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dc.contributor.authorKao, Ming-Hung
dc.date.accessioned2014-03-04T18:19:21Z
dc.date.available2014-03-04T18:19:21Z
dc.date.issued2009-08
dc.identifier.otherkao_ming-hung_200908_phd
dc.identifier.urihttp://purl.galileo.usg.edu/uga_etd/kao_ming-hung_200908_phd
dc.identifier.urihttp://hdl.handle.net/10724/25837
dc.description.abstractThe main foci of this dissertation are 1) developing efficient computational approaches for finding optimal experimental designs for event-related functional magnetic resonance imaging (ER-fMRI) and 2) studying the characteristics of optimal ER-fMRI designs obtained. Taking into account both statistical efficiencies and practical constraints, we develop an approach that includes rigorously formulated models, well defined design criteria, and an efficient, versatile search algorithm. Our algorithm incorporates knowledge about the performance of well known ER-fMRI designs, and can accommodate a variety of experimental settings. Through simulations, we show that our approach is more efficient than other methods. Designs found by our approach outperform other designs currently in use by fMRI researchers. Under the popular linear model framework, we adopt our approach to study cases where both individual stimulus effects and pairwise contrasts of stimulus types are of interest; these two effects are common interests of fMRI researchers. A practical situation where along scanning session is divided into multiple short scanning sessions is also investigated. We also take into account the warm-up period of an MR scanner when finding optimal ER-fMRI designs. These studies indicate that our approach can work reliably well for a variety of practical situations encountered in ER-fMRI experiments. A nonlinear model is also considered in our study. While previous studies use two linear models for the two common statistical objectives, namely estimating the hemodynamic response function and detecting brain activation, the nonlinear model approach that we propose provides a natural, unified setting for these two objectives. In addition to finding locally optimal designs and pseudo-Bayesian designs, we also adopt techniques for solving multi-objective optimization problems to obtain a set of designs for researchers to choose from based on their goals and needs.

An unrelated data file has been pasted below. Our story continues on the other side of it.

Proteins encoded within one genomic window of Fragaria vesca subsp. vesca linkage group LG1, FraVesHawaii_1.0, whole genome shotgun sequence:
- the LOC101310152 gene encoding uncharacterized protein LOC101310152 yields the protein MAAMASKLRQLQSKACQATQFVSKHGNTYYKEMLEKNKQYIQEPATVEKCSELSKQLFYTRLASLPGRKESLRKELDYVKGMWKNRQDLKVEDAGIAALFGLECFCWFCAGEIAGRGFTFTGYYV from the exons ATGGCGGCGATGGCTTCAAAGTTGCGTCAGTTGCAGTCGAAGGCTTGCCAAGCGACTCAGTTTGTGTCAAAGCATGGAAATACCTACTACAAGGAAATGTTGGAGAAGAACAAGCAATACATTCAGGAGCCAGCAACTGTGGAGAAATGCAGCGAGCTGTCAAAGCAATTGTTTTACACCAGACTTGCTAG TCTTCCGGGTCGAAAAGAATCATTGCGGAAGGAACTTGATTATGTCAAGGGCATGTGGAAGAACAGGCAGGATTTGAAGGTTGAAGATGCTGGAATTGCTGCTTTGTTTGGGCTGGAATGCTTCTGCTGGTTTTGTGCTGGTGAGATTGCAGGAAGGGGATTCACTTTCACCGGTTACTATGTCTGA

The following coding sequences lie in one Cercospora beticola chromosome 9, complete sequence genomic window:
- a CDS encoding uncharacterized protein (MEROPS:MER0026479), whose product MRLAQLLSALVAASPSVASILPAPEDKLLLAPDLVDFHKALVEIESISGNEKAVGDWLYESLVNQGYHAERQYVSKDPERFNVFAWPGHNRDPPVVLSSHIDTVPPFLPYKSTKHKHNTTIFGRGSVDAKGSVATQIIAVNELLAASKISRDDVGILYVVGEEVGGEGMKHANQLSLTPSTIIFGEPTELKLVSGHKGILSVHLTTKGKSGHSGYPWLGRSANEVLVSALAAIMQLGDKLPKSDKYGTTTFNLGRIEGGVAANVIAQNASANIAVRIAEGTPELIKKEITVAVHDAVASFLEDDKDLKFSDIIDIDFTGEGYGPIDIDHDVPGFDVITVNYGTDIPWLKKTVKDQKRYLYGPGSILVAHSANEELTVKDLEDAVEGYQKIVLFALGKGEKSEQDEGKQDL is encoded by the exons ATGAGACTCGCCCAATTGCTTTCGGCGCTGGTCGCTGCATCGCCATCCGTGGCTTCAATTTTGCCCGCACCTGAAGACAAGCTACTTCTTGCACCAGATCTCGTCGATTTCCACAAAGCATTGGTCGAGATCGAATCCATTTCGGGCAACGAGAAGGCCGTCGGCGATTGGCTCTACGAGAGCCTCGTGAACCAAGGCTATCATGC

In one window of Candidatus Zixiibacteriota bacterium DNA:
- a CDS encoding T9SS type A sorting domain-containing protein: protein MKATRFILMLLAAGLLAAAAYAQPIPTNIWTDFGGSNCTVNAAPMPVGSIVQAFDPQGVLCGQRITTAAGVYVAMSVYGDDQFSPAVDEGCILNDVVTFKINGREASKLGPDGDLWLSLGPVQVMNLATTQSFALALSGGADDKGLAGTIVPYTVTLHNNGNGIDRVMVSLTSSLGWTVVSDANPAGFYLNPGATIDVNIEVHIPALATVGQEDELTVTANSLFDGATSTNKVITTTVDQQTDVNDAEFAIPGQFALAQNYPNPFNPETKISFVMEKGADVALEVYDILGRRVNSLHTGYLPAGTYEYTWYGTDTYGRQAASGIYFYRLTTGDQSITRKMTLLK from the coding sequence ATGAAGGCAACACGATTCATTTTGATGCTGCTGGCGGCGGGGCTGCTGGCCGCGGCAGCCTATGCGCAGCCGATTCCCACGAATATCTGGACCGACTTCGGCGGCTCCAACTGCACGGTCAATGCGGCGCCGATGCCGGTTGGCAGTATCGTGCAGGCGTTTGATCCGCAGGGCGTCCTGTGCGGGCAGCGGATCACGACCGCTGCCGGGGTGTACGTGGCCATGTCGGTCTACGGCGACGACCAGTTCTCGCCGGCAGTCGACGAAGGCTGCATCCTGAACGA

dc.languageeng
dc.publisheruga
dc.rightspublic
dc.subjectBoltzmann transformation
dc.subjectcompound design criterion
dc.subjectdesign efficiency
dc.subjectindividual stimulus effect
dc.subjectgenetic algorithms
dc.subjectmulti-objective optimization
dc.subjectNSGA-II
dc.subjectpairwise contrasts
dc.subjectpseudo-Bayesian design
dc.titleOptimal experimental designs for event-related functional magnetic resonance imaging
dc.typeDissertation
dc.description.degreePhD
dc.description.departmentStatistics
dc.description.majorStatistics
dc.description.advisorJohn Stufken
dc.description.advisorAbhyuday Mandal
dc.description.committeeJohn Stufken
dc.description.committeeAbhyuday Mandal
dc.description.committeeLynne Seymour
dc.description.committeeDibyen Majumdar
dc.description.committeeNicole Lazar


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